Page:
Adam Reach says the Owls paid the price for letting complacency creep into the squad in the most recent campaign.
After two agonising near-misses, many observers expected Wednesday to be among the front-runners for promotion heading into the 2017/18 season.
But the Owls, who have invested heavily in their squad in recent years, underachieved, finishing in 15th position, a whopping 18 points adrift of the play-off placings. Their below-par performances and results cost Carlos Carvalhal his job in December and it took his replacement Jos Luhukay some time to reverse their fortunes. A crippling, unprecedented injury crisis also hindered Luhukay’s ability to stop the rot.
However, the Owls ended a disappointing year in positive fashion, winning six of their final nine matches.
Reach, who made 53 appearances in all competitions, notching four goals and chipping in with 11 assists, told The Star: “It’s natural sometimes complacency can creep in.
“I’m not speaking on behalf of the squad. This is my opinion but maybe a bit of complacency crept in and we paid the price for that.
“Over the summer and pre-season months, we will try to rectify that and we will come back in with a new attitude and a new hunger to do better.”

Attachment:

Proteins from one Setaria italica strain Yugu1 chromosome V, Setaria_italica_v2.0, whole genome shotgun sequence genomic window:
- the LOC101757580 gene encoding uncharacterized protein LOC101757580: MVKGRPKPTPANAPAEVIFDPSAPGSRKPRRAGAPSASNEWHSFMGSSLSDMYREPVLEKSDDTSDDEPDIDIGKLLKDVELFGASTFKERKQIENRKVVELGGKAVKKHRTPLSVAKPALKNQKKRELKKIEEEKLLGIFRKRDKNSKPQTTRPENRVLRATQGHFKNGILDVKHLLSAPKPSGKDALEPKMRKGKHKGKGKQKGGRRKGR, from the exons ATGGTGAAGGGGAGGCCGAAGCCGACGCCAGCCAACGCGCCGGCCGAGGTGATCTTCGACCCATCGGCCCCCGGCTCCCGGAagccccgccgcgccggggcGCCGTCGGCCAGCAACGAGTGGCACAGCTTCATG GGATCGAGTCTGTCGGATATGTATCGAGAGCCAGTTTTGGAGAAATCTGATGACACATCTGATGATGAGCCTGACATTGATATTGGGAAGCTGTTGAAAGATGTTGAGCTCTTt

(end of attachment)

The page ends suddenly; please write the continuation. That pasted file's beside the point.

Wednesday were not the only club in the Championship guilty of taking their eye off the ball, according to Reach. The versatile left-sided player cited Reading as an example of another team who went backwards. The Royals, beaten on penalties in the Play-Off Final by Huddersfield Town in 2017, only avoided relegation by three points this term. Manager Jaap Stam departed in March after a run of one victory in 18 outings, with ex-Derby County and Swansea City chief with Paul Clement ensuring they stayed up.
“It was not just us (who were complacent),” stressed Reach, who was named the Owls Player of the Year. “It’s teams like Reading who came a penalty shoot-out away from reaching the Premier League and then they were on the brink of relegation.
“Every department of this club, whether it’s the players, the medical staff or higher up, need to look at themselves after every season whether it’s a positive or negative season and really think about how they can improve.”